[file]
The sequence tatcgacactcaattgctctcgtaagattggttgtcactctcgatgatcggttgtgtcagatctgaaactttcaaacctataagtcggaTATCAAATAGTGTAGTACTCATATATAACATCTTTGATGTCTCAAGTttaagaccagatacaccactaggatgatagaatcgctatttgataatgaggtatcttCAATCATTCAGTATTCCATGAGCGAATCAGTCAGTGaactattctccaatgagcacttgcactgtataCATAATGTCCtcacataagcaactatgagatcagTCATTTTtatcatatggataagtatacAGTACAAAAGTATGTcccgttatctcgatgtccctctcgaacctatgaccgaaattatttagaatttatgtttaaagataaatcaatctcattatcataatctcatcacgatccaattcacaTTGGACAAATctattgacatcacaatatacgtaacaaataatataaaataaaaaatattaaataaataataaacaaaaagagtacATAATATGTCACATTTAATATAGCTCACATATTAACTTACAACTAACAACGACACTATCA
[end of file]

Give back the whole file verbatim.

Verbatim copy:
The sequence tatcgacactcaattgctctcgtaagattggttgtcactctcgatgatcggttgtgtcagatctgaaactttcaaacctataagtcggaTATCAAATAGTGTAGTACTCATATATAACATCTTTGATGTCTCAAGTttaagaccagatacaccactaggatgatagaatcgctatttgataatgaggtatcttCAATCATTCAGTATTCCATGAGCGAATCAGTCAGTGaactattctccaatgagcacttgcactgtataCATAATGTCCtcacataagcaactatgagatcagTCATTTTtatcatatggataagtatacAGTACAAAAGTATGTcccgttatctcgatgtccctctcgaacctatgaccgaaattatttagaatttatgtttaaagataaatcaatctcattatcataatctcatcacgatccaattcacaTTGGACAAATctattgacatcacaatatacgtaacaaataatataaaataaaaaatattaaataaataataaacaaaaagagtacATAATATGTCACATTTAATATAGCTCACATATTAACTTACAACTAACAACGACACTATCA